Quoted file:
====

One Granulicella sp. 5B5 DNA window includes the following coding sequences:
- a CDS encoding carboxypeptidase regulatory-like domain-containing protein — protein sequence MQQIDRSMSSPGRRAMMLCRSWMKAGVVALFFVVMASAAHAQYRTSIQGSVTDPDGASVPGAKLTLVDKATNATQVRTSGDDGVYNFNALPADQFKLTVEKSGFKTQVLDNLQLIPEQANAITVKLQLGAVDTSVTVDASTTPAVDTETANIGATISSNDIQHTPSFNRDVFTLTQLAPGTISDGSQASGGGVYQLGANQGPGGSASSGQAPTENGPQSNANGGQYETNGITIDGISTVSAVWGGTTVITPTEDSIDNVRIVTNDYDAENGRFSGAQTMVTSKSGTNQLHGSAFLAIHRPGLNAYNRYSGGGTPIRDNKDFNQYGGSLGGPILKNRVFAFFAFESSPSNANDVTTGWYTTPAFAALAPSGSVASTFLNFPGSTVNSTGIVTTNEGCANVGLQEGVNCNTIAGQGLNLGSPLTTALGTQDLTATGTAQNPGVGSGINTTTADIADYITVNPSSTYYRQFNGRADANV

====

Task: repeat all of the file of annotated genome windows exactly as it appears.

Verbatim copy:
One Granulicella sp. 5B5 DNA window includes the following coding sequences:
- a CDS encoding carboxypeptidase regulatory-like domain-containing protein — protein sequence MQQIDRSMSSPGRRAMMLCRSWMKAGVVALFFVVMASAAHAQYRTSIQGSVTDPDGASVPGAKLTLVDKATNATQVRTSGDDGVYNFNALPADQFKLTVEKSGFKTQVLDNLQLIPEQANAITVKLQLGAVDTSVTVDASTTPAVDTETANIGATISSNDIQHTPSFNRDVFTLTQLAPGTISDGSQASGGGVYQLGANQGPGGSASSGQAPTENGPQSNANGGQYETNGITIDGISTVSAVWGGTTVITPTEDSIDNVRIVTNDYDAENGRFSGAQTMVTSKSGTNQLHGSAFLAIHRPGLNAYNRYSGGGTPIRDNKDFNQYGGSLGGPILKNRVFAFFAFESSPSNANDVTTGWYTTPAFAALAPSGSVASTFLNFPGSTVNSTGIVTTNEGCANVGLQEGVNCNTIAGQGLNLGSPLTTALGTQDLTATGTAQNPGVGSGINTTTADIADYITVNPSSTYYRQFNGRADANV